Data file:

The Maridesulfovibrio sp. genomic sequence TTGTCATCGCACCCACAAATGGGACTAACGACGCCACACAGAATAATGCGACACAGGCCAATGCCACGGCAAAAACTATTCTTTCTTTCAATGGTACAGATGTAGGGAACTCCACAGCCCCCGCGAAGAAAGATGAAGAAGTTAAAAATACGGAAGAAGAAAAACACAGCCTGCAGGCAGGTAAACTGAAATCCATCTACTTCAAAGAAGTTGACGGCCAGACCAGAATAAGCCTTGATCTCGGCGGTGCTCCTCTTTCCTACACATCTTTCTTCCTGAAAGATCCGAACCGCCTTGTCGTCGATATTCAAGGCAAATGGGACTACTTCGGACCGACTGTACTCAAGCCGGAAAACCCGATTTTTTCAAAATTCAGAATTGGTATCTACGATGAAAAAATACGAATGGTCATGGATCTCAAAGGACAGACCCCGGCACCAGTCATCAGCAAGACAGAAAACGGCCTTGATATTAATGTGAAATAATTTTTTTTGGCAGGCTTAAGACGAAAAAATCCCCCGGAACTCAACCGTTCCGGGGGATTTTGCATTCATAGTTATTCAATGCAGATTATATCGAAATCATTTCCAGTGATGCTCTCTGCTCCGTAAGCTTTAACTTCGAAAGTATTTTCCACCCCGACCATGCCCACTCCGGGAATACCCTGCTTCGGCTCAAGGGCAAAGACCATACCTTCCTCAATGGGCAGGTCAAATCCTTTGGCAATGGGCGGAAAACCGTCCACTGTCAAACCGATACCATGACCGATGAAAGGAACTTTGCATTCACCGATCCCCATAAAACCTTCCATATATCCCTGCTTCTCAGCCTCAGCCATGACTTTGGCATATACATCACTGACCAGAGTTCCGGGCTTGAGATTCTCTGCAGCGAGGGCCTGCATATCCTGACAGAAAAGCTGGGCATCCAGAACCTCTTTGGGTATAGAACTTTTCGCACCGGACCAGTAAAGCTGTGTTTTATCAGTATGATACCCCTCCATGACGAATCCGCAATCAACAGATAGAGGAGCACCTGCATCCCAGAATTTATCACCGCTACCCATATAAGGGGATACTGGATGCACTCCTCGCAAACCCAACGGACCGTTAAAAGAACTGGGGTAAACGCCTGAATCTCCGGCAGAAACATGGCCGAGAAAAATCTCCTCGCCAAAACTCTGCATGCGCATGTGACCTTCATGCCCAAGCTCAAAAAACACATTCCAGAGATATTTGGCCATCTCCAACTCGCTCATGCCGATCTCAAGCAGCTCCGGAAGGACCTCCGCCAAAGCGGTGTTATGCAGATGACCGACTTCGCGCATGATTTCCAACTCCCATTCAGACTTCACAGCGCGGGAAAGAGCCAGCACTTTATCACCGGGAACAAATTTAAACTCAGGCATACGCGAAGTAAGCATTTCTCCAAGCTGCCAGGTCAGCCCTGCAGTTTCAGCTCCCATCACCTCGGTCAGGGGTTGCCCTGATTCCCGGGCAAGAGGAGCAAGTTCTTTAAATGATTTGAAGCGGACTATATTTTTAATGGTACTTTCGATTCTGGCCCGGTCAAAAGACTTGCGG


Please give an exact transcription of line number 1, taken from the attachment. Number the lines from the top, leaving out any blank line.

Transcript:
The Maridesulfovibrio sp. genomic sequence TTGTCATCGCACCCACAAATGGGACTAACGACGCCACACAGAATAATGCGACACAGGCCAATGCCACGGCAAAAACTATTCTTTCTTTCAATGGTACAGATGTAGGGAACTCCACAGCCCCCGCGAAGAAAGATGAAGAAGTTAAAAATACGGAAGAAGAAAAACACAGCCTGCAGGCAGGTAAACTGAAATCCATCTACTTCAAAGAAGTTGACGGCCAGACCAGAATAAGCCTTGATCTCGGCGGTGCTCCTCTTTCCTACACATCTTTCTTCCTGAAAGATCCGAACCGCCTTGTCGTCGATATTCAAGGCAAATGGGACTACTTCGGACCGACTGTACTCAAGCCGGAAAACCCGATTTTTTCAAAATTCAGAATTGGTATCTACGATGAAAAAATACGAATGGTCATGGATCTCAAAGGACAGACCCCGGCACCAGTCATCAGCAAGACAGAAAACGGCCTTGATATTAATGTGAAATAATTTTTTTTGGCAGGCTTAAGACGAAAAAATCCCCCGGAACTCAACCGTTCCGGGGGATTTTGCATTCATAGTTATTCAATGCAGATTATATCGAAATCATTTCCAGTGATGCTCTCTGCTCCGTAAGCTTTAACTTCGAAAGTATTTTCCACCCCGACCATGCCCACTCCGGGAATACCCTGCTTCGGCTCAAGGGCAAAGACCATACCTTCCTCAATGGGCAGGTCAAATCCTTTGGCAATGGGCGGAAAACCGTCCACTGTCAAACCGATACCATGACCGATGAAAGGAACTTTGCATTCACCGATCCCCATAAAACCTTCCATATATCCCTGCTTCTCAGCCTCAGCCATGACTTTGGCATATACATCACTGACCAGAGTTCCGGGCTTGAGATTCTCTGCAGCGAGGGCCTGCATATCCTGACAGAAAAGCTGGGCATCCAGAACCTCTTTGGGTATAGAACTTTTCGCACCGGACCAGTAAAGCTGTGTTTTATCAGTATGATACCCCTCCATGACGAATCCGCAATCAACAGATAGAGGAGCACCTGCATCCCAGAATTTATCACCGCTACCCATATAAGGGGATACTGGATGCACTCCTCGCAAACCCAACGGACCGTTAAAAGAACTGGGGTAAACGCCTGAATCTCCGGCAGAAACATGGCCGAGAAAAATCTCCTCGCCAAAACTCTGCATGCGCATGTGACCTTCATGCCCAAGCTCAAAAAACACATTCCAGAGATATTTGGCCATCTCCAACTCGCTCATGCCGATCTCAAGCAGCTCCGGAAGGACCTCCGCCAAAGCGGTGTTATGCAGATGACCGACTTCGCGCATGATTTCCAACTCCCATTCAGACTTCACAGCGCGGGAAAGAGCCAGCACTTTATCACCGGGAACAAATTTAAACTCAGGCATACGCGAAGTAAGCATTTCTCCAAGCTGCCAGGTCAGCCCTGCAGTTTCAGCTCCCATCACCTCGGTCAGGGGTTGCCCTGATTCCCGGGCAAGAGGAGCAAGTTCTTTAAATGATTTGAAGCGGACTATATTTTTAATGGTACTTTCGATTCTGGCCCGGTCAAAAGACTTGCGG